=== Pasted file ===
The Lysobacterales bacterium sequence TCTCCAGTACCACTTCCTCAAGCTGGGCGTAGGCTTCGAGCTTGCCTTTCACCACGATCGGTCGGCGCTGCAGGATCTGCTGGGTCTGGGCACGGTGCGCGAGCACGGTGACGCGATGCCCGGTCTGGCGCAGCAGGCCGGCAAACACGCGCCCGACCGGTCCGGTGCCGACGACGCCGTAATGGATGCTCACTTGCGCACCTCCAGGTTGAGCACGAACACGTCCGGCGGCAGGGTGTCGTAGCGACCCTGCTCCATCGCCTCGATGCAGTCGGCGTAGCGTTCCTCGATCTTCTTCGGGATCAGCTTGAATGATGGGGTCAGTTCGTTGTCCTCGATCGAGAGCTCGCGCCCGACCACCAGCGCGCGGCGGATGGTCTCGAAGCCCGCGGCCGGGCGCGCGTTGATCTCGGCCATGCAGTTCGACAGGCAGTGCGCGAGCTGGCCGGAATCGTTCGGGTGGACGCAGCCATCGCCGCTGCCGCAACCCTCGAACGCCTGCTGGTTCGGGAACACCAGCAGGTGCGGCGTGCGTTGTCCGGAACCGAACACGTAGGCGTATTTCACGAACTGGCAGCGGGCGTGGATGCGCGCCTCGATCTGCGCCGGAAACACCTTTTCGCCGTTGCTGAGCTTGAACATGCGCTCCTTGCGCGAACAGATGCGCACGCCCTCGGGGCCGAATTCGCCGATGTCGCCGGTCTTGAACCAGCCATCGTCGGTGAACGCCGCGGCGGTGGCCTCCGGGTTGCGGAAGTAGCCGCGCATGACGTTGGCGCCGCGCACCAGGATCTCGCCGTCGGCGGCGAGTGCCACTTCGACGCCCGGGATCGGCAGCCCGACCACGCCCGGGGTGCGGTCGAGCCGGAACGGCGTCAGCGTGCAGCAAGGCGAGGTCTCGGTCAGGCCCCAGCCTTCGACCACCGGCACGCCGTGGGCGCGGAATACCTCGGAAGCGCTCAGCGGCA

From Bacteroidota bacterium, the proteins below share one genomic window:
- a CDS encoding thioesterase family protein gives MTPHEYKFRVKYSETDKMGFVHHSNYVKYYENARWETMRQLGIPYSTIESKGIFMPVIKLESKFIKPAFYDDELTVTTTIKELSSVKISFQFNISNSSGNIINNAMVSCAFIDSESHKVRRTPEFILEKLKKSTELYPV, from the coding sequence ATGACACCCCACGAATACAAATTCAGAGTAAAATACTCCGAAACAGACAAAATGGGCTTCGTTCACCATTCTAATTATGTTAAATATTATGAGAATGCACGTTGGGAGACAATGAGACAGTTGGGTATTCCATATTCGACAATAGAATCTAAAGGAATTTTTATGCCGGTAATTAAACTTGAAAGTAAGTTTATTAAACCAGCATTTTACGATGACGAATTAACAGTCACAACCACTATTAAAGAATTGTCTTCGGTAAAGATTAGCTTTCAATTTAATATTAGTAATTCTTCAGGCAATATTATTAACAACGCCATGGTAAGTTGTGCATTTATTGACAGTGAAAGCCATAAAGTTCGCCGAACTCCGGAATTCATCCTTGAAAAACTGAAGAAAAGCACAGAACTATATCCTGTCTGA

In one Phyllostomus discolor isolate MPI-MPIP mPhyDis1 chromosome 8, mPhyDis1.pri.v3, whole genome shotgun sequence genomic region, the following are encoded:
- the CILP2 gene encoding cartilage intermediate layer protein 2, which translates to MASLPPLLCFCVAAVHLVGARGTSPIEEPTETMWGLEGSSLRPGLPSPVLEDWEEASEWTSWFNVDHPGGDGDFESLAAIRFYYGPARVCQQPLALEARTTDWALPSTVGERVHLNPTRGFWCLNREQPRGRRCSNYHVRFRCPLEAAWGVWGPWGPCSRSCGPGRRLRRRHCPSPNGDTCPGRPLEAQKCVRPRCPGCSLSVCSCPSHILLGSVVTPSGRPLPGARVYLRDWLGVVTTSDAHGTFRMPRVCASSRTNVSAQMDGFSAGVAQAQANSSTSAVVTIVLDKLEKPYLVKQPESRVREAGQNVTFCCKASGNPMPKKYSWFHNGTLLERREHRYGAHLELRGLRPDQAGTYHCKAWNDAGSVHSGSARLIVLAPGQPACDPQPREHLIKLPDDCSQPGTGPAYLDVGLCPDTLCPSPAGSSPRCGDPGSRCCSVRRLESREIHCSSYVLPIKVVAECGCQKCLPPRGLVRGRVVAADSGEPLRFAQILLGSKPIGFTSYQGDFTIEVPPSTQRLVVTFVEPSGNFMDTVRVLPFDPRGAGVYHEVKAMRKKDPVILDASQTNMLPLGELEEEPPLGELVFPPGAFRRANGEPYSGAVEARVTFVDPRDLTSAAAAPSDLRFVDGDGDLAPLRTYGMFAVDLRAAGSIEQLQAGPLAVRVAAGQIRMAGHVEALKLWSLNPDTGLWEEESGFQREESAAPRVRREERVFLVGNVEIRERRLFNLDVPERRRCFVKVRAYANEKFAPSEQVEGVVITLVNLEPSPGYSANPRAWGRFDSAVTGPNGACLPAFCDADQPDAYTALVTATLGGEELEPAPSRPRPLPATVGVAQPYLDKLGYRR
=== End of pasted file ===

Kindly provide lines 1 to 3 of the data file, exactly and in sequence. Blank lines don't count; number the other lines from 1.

The Lysobacterales bacterium sequence TCTCCAGTACCACTTCCTCAAGCTGGGCGTAGGCTTCGAGCTTGCCTTTCACCACGATCGGTCGGCGCTGCAGGATCTGCTGGGTCTGGGCACGGTGCGCGAGCACGGTGACGCGATGCCCGGTCTGGCGCAGCAGGCCGGCAAACACGCGCCCGACCGGTCCGGTGCCGACGACGCCGTAATGGATGCTCACTTGCGCACCTCCAGGTTGAGCACGAACACGTCCGGCGGCAGGGTGTCGTAGCGACCCTGCTCCATCGCCTCGATGCAGTCGGCGTAGCGTTCCTCGATCTTCTTCGGGATCAGCTTGAATGATGGGGTCAGTTCGTTGTCCTCGATCGAGAGCTCGCGCCCGACCACCAGCGCGCGGCGGATGGTCTCGAAGCCCGCGGCCGGGCGCGCGTTGATCTCGGCCATGCAGTTCGACAGGCAGTGCGCGAGCTGGCCGGAATCGTTCGGGTGGACGCAGCCATCGCCGCTGCCGCAACCCTCGAACGCCTGCTGGTTCGGGAACACCAGCAGGTGCGGCGTGCGTTGTCCGGAACCGAACACGTAGGCGTATTTCACGAACTGGCAGCGGGCGTGGATGCGCGCCTCGATCTGCGCCGGAAACACCTTTTCGCCGTTGCTGAGCTTGAACATGCGCTCCTTGCGCGAACAGATGCGCACGCCCTCGGGGCCGAATTCGCCGATGTCGCCGGTCTTGAACCAGCCATCGTCGGTGAACGCCGCGGCGGTGGCCTCCGGGTTGCGGAAGTAGCCGCGCATGACGTTGGCGCCGCGCACCAGGATCTCGCCGTCGGCGGCGAGTGCCACTTCGACGCCCGGGATCGGCAGCCCGACCACGCCCGGGGTGCGGTCGAGCCGGAACGGCGTCAGCGTGCAGCAAGGCGAGGTCTCGGTCAGGCCCCAGCCTTCGACCACCGGCACGCCGTGGGCGCGGAATACCTCGGAAGCGCTCAGCGGCA

From Bacteroidota bacterium, the proteins below share one genomic window:
- a CDS encoding thioesterase family protein gives MTPHEYKFRVKYSETDKMGFVHHSNYVKYYENARWETMRQLGIPYSTIESKGIFMPVIKLESKFIKPAFYDDELTVTTTIKELSSVKISFQFNISNSSGNIINNAMVSCAFIDSESHKVRRTPEFILEKLKKSTELYPV, from the coding sequence ATGACACCCCACGAATACAAATTCAGAGTAAAATACTCCGAAACAGACAAAATGGGCTTCGTTCACCATTCTAATTATGTTAAATATTATGAGAATGCACGTTGGGAGACAATGAGACAGTTGGGTATTCCATATTCGACAATAGAATCTAAAGGAATTTTTATGCCGGTAATTAAACTTGAAAGTAAGTTTATTAAACCAGCATTTTACGATGACGAATTAACAGTCACAACCACTATTAAAGAATTGTCTTCGGTAAAGATTAGCTTTCAATTTAATATTAGTAATTCTTCAGGCAATATTATTAACAACGCCATGGTAAGTTGTGCATTTATTGACAGTGAAAGCCATAAAGTTCGCCGAACTCCGGAATTCATCCTTGAAAAACTGAAGAAAAGCACAGAACTATATCCTGTCTGA